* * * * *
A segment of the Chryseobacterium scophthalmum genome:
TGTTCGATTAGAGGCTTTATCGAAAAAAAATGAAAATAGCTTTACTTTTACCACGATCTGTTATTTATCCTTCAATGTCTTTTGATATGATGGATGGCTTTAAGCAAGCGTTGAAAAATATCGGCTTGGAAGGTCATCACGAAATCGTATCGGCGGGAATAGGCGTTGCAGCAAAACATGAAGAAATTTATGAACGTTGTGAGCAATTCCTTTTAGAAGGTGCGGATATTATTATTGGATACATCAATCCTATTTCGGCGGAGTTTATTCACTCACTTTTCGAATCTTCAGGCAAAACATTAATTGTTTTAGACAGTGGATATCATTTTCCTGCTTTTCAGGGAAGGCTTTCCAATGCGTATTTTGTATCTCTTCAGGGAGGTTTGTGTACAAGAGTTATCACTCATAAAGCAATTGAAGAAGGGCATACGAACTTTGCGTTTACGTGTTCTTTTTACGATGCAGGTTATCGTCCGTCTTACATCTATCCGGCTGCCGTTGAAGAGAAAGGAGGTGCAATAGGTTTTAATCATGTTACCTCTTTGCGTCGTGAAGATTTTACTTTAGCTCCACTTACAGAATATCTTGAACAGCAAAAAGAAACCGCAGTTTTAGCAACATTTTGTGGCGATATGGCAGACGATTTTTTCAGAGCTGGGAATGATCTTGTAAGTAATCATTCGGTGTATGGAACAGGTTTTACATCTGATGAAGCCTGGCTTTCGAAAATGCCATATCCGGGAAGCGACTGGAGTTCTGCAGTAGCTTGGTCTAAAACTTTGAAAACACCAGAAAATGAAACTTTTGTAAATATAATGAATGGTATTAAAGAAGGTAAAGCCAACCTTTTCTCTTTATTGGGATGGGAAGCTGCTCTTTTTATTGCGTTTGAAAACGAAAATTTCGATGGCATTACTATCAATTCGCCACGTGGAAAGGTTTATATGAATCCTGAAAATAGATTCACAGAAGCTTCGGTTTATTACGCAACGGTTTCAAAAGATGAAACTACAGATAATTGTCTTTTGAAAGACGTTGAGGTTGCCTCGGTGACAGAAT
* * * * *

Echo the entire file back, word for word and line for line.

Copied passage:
A segment of the Chryseobacterium scophthalmum genome:
TGTTCGATTAGAGGCTTTATCGAAAAAAAATGAAAATAGCTTTACTTTTACCACGATCTGTTATTTATCCTTCAATGTCTTTTGATATGATGGATGGCTTTAAGCAAGCGTTGAAAAATATCGGCTTGGAAGGTCATCACGAAATCGTATCGGCGGGAATAGGCGTTGCAGCAAAACATGAAGAAATTTATGAACGTTGTGAGCAATTCCTTTTAGAAGGTGCGGATATTATTATTGGATACATCAATCCTATTTCGGCGGAGTTTATTCACTCACTTTTCGAATCTTCAGGCAAAACATTAATTGTTTTAGACAGTGGATATCATTTTCCTGCTTTTCAGGGAAGGCTTTCCAATGCGTATTTTGTATCTCTTCAGGGAGGTTTGTGTACAAGAGTTATCACTCATAAAGCAATTGAAGAAGGGCATACGAACTTTGCGTTTACGTGTTCTTTTTACGATGCAGGTTATCGTCCGTCTTACATCTATCCGGCTGCCGTTGAAGAGAAAGGAGGTGCAATAGGTTTTAATCATGTTACCTCTTTGCGTCGTGAAGATTTTACTTTAGCTCCACTTACAGAATATCTTGAACAGCAAAAAGAAACCGCAGTTTTAGCAACATTTTGTGGCGATATGGCAGACGATTTTTTCAGAGCTGGGAATGATCTTGTAAGTAATCATTCGGTGTATGGAACAGGTTTTACATCTGATGAAGCCTGGCTTTCGAAAATGCCATATCCGGGAAGCGACTGGAGTTCTGCAGTAGCTTGGTCTAAAACTTTGAAAACACCAGAAAATGAAACTTTTGTAAATATAATGAATGGTATTAAAGAAGGTAAAGCCAACCTTTTCTCTTTATTGGGATGGGAAGCTGCTCTTTTTATTGCGTTTGAAAACGAAAATTTCGATGGCATTACTATCAATTCGCCACGTGGAAAGGTTTATATGAATCCTGAAAATAGATTCACAGAAGCTTCGGTTTATTACGCAACGGTTTCAAAAGATGAAACTACAGATAATTGTCTTTTGAAAGACGTTGAGGTTGCCTCGGTGACAGAAT